Hats Off to Our Allies at the AR OTL Summit!
On November 30th, our allies in Arkansas gathered in Little Rock for the Arkansas Opportunity to Learn Summit, a fantastic weekend of trainings, workshops and networking for over 200 organizers and advocates. A big thank you to everyone who turned out! And for those of you who couldn't join, read on for a recap of the summit and pictures!
Perhaps the most exciting part of the summit was the one not on the agenda. A day before the event, the AR Supreme Court released a controversial ruling on the state's school funding system, one which jeopardizes fair funding for Arkansas schools. Our allies quickly pulled together a press release and coordinated a very well-attended press conference on the opening night of the summit. You can read our summary and analysis of the ruling here, and read our allies' reactions in their press release here. (Pictured left: Dr. Sherece West-Scantlebury from the Winthrop Rockefeller Foundation speaking at the press conference.)
Court rulings aside, there were plenty of other exiting moments at the summit.
Our friends at the Applied Research Center (ARC) held a racial justice training that helped advocates identify structural racism in our society and in our school system and develop organizing strategies to counter it. Bernadette Devone, Organize Director for the Arkansas Public Policy Panel, described the training as "an eye opener."
"We know racism exists, but the way they [ARC] showed the larger frame and explained the different types of racism lets you begin to take yourself out of it, look at the bigger picture and identify why people do the things they do and how you can react to it. I never really thought about it that way. I never saw the larger picture of how it all comes together in systemic ways."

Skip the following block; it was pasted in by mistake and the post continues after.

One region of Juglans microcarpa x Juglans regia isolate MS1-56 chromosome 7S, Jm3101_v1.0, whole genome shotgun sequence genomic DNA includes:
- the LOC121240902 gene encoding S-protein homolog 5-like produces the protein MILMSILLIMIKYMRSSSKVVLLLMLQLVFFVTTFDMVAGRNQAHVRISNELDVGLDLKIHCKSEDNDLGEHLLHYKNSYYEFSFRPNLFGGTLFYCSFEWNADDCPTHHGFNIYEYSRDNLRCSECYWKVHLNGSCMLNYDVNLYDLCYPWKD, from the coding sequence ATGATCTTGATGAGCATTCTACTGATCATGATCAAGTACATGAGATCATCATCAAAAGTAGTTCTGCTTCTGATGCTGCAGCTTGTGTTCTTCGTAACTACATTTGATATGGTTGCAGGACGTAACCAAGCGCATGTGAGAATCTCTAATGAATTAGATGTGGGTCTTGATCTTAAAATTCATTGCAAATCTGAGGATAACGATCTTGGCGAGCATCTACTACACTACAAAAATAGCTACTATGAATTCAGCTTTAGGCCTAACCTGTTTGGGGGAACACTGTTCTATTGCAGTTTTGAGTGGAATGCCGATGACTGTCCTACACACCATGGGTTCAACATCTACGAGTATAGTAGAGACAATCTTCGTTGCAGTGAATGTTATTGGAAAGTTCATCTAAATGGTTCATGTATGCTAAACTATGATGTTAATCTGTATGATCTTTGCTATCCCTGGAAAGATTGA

Other allies held workshops and panels on federal and state programs to combat poverty; the Arkansas DREAM Act; expanding access to pre-K; how to foster collaboration between parents, educators and community members; and the Arkansas Campaign for Grade-Level Reading. And a panel of youth representatives talked about the importance both of having a youth voice in the education reform debate and of building bridges across the age divide.
Speaking of youth advocates, another highlight of the summit was getting to read essays by the winners of the summit's student essay contest. The students wrote in answer to the prompt "Why an Opportunity to Learn is important to me." We can't stress enough how much we appreciate our youth allies. They're the ones in the classroom, after all, and to see them fighting for the resources they and their classmates need to succeed couldn't be more inspiring. So hats off to Salonica Hunter, Zipporah Bell and Zaria McCants, the three essay contest winners. Read their winning essays here!
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